There is disturbingly little discussion and reflection around basic concepts in dyslexia research, says associate professor Per Henning Uppstad at the Center for Reading Research at the University of Stavanger.
In their new article,* Uppstad and co-author Finn Egil Tønnessen question the vague and abstract term phonology. The authors conclude that wide areas of dyslexia research are based on a term that means everything and nothing.
Dyslexia and reading research have for a long time been founded on the basic concept of phonology. Research has shown that dyslectics have problems when sounds are to be transmuted into letters.
In dyslexia the concept is used about everything from speech sounds to sound waves coming into our ears. Phonology is also explained as something innate and inherent. Consequently phonology has no precise definition. When scholars use this vague concept to explain the causes of language problems, one runs into problems, Uppstad says.
Uppstad and Tønnessen advocate a more flexible theory. They believe definitions should be treated as hypotheses that should be adjusted and challenged.
We argue that phonology is used for both symptom and cause of dyslexia. The same thinking also forms the basis for the material developed to diagnose dyslexia in children, says Uppstad.
We want to move away from these much repeated basic concepts. In our research group we are curious about what possibilities can open up if we think differently. Perhaps we need another way of thinking about language, Uppstad wonders. He believes that reading and writing research in any case is facing great challenges in redefining basic concepts.
It is paradoxical that scholars are so unanimous in stating what dyslexia and language impediments are when the concepts they build their research on are vague and fuzzy. They normally accentuate the concept area that suits their research best, he says, and continues: "The concept of phonology is being used in a variety of ways, and researchers have shown little interest in finding a more satisfactory definition."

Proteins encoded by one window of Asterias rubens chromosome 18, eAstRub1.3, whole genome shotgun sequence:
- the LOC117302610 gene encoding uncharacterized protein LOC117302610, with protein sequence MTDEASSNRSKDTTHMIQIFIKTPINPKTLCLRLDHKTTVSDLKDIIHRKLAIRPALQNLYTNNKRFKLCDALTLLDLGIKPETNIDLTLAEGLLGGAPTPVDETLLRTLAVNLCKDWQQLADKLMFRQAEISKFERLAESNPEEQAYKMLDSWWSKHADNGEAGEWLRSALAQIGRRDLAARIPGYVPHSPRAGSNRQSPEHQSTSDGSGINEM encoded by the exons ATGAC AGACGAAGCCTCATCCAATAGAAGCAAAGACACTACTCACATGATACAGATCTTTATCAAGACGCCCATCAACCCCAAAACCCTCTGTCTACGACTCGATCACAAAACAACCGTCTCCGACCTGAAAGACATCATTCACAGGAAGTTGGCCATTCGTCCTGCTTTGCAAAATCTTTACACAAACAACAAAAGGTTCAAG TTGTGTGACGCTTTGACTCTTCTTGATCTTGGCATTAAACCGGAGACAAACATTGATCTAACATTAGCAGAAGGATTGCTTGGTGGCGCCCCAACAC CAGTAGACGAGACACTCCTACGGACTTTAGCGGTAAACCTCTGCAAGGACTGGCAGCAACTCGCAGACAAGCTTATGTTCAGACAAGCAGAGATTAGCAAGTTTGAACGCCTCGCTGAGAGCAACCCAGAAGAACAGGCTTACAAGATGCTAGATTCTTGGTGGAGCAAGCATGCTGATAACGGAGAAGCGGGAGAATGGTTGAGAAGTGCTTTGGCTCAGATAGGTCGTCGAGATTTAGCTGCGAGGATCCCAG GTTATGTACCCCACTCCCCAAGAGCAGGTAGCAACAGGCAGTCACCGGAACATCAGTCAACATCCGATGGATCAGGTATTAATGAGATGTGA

Uppstad compares dyslexia research to an example from geometry. It is as if scholars talk about triangles, rectangles and circles as having one shape. We are never quite sure what interpretations we are being offered. When scholars use such a basic concept so differently, there is every reason to question a lot of the research that has been done, he says.
Writing as a mirror
According to Uppstad, research into language impediments in children and adults has been dominated by concepts from linguistics. Since the beginning of the 20th century linguists have believed that written language is just a reflection of spoken language.
The idea of language as a system has been adopted in dyslexia research without discussion. The linguists' concept of system has been given priority before the question of how human beings learn languages, Uppstad says. Reading and writing research rests on the same thinking. But man's linguistic competence does not always fit into such confining systems.
Dyslexia means having serious difficulties in decoding the written words and spelling them correctly. The difficulties seem to stem from phonological dysfunction.
* Reference: Uppstad and Tønnessen's article "The Notion of `Phonology` in Dyslexia Research: Cognitivism – and Beyond" will be published in the journal Dyslexia. An International Journal for Research and Practice No. 13 in which the authors invite discussion.
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